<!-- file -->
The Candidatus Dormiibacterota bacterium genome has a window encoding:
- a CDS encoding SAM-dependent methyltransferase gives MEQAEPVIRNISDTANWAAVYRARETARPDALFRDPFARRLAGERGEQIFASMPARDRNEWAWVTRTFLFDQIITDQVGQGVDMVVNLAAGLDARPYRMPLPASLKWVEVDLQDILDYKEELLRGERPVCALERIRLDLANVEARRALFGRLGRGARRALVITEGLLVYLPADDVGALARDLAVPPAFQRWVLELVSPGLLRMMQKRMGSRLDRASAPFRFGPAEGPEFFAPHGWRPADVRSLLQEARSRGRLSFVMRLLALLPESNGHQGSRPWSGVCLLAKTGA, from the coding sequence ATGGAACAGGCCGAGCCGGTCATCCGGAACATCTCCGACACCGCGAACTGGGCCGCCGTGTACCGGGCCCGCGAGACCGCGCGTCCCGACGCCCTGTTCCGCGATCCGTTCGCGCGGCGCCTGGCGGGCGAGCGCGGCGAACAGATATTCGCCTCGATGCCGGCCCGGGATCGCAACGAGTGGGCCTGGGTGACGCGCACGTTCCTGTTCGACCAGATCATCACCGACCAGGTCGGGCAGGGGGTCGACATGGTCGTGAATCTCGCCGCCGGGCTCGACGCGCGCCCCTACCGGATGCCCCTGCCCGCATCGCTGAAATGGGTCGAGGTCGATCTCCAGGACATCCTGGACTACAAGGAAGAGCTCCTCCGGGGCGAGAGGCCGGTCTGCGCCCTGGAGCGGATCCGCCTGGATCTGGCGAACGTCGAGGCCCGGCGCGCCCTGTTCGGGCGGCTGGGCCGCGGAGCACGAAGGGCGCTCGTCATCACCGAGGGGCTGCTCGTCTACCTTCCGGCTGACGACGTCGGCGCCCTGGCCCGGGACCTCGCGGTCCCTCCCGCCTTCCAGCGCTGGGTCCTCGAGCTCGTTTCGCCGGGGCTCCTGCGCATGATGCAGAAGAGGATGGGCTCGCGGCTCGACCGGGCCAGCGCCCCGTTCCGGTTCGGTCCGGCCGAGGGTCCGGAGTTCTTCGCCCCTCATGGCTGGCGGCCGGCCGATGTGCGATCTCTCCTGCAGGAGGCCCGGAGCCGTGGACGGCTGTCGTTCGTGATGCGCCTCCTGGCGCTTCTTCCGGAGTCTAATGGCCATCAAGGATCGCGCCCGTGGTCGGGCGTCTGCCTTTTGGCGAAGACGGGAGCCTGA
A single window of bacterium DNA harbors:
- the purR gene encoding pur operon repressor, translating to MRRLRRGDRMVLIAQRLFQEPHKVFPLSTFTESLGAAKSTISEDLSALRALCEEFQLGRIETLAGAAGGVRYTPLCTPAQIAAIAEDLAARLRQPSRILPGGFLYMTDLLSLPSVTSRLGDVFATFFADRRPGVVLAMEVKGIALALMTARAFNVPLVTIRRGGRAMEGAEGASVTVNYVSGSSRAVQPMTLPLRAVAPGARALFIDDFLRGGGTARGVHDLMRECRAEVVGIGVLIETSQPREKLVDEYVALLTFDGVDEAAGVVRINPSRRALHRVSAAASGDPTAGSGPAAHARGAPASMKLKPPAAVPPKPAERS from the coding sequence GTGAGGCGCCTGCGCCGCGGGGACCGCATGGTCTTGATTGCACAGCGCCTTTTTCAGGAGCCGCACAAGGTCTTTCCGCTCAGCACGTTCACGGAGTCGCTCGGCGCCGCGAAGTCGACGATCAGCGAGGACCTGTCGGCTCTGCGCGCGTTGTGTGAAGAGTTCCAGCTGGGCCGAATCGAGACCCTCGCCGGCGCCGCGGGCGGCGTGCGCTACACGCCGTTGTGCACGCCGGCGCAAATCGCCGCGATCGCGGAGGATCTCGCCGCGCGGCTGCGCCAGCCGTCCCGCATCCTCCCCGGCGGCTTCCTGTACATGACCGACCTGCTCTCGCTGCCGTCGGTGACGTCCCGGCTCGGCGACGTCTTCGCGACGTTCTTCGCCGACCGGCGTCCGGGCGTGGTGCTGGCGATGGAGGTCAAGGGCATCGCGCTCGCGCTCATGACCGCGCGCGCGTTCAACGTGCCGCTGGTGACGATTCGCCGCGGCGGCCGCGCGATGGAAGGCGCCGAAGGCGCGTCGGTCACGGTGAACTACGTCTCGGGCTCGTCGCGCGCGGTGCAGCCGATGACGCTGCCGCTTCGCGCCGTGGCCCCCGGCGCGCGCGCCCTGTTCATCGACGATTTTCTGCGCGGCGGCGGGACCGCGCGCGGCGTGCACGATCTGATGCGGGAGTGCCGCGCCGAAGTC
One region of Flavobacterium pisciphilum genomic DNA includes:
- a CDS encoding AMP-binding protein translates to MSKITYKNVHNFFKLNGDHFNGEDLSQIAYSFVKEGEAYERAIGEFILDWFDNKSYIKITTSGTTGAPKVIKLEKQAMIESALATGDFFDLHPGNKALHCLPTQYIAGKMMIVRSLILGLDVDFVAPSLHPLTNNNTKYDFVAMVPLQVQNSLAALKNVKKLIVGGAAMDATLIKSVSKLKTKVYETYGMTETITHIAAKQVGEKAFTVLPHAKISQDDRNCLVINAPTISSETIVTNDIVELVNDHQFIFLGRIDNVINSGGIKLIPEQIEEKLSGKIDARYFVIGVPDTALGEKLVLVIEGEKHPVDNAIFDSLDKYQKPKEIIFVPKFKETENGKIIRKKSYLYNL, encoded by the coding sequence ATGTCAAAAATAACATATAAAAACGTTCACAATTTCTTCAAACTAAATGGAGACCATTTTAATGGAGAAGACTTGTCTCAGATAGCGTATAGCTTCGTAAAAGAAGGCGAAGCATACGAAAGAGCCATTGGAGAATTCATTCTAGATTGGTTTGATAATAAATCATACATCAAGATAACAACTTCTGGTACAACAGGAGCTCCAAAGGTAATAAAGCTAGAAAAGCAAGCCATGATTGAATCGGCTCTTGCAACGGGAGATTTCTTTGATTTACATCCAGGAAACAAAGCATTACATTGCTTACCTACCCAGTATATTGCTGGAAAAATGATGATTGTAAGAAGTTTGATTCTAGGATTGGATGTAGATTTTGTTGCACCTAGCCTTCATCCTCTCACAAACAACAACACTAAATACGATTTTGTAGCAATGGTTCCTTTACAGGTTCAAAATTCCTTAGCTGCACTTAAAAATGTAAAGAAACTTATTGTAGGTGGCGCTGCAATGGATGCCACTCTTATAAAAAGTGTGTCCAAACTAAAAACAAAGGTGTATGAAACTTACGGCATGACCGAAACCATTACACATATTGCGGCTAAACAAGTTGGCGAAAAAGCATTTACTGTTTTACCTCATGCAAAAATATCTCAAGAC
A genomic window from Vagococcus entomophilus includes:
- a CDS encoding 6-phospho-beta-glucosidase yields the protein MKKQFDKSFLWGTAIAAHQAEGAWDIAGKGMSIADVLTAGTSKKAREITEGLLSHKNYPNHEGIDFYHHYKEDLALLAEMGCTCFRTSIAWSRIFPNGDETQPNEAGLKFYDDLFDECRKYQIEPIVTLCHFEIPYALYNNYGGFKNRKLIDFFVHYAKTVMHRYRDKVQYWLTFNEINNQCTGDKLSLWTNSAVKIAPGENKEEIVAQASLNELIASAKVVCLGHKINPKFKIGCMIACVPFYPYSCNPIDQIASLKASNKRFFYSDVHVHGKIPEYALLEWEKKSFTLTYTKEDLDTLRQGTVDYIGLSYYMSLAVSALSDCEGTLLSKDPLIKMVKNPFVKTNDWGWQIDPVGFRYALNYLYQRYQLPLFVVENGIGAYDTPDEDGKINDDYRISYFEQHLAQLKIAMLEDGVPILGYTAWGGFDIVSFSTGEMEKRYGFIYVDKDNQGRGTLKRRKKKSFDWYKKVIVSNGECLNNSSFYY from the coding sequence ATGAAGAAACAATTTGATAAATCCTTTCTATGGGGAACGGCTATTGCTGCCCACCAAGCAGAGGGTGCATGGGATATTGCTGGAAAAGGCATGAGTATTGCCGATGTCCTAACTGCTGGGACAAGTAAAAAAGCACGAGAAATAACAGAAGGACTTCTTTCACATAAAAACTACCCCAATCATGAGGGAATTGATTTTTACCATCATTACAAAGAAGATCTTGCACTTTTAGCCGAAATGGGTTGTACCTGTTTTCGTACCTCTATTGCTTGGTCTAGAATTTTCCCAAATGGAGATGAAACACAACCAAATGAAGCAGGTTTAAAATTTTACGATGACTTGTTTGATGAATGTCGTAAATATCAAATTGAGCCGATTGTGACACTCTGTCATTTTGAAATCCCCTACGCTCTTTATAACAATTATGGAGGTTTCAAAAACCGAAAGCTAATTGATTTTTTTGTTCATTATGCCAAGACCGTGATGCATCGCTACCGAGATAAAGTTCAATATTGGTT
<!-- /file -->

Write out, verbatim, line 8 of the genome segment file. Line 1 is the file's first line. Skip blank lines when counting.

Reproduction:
- a CDS encoding 6-phospho-beta-glucosidase yields the protein MKKQFDKSFLWGTAIAAHQAEGAWDIAGKGMSIADVLTAGTSKKAREITEGLLSHKNYPNHEGIDFYHHYKEDLALLAEMGCTCFRTSIAWSRIFPNGDETQPNEAGLKFYDDLFDECRKYQIEPIVTLCHFEIPYALYNNYGGFKNRKLIDFFVHYAKTVMHRYRDKVQYWLTFNEINNQCTGDKLSLWTNSAVKIAPGENKEEIVAQASLNELIASAKVVCLGHKINPKFKIGCMIACVPFYPYSCNPIDQIASLKASNKRFFYSDVHVHGKIPEYALLEWEKKSFTLTYTKEDLDTLRQGTVDYIGLSYYMSLAVSALSDCEGTLLSKDPLIKMVKNPFVKTNDWGWQIDPVGFRYALNYLYQRYQLPLFVVENGIGAYDTPDEDGKINDDYRISYFEQHLAQLKIAMLEDGVPILGYTAWGGFDIVSFSTGEMEKRYGFIYVDKDNQGRGTLKRRKKKSFDWYKKVIVSNGECLNNSSFYY from the coding sequence ATGAAGAAACAATTTGATAAATCCTTTCTATGGGGAACGGCTATTGCTGCCCACCAAGCAGAGGGTGCATGGGATATTGCTGGAAAAGGCATGAGTATTGCCGATGTCCTAACTGCTGGGACAAGTAAAAAAGCACGAGAAATAACAGAAGGACTTCTTTCACATAAAAACTACCCCAATCATGAGGGAATTGATTTTTACCATCATTACAAAGAAGATCTTGCACTTTTAGCCGAAATGGGTTGTACCTGTTTTCGTACCTCTATTGCTTGGTCTAGAATTTTCCCAAATGGAGATGAAACACAACCAAATGAAGCAGGTTTAAAATTTTACGATGACTTGTTTGATGAATGTCGTAAATATCAAATTGAGCCGATTGTGACACTCTGTCATTTTGAAATCCCCTACGCTCTTTATAACAATTATGGAGGTTTCAAAAACCGAAAGCTAATTGATTTTTTTGTTCATTATGCCAAGACCGTGATGCATCGCTACCGAGATAAAGTTCAATATTGGTT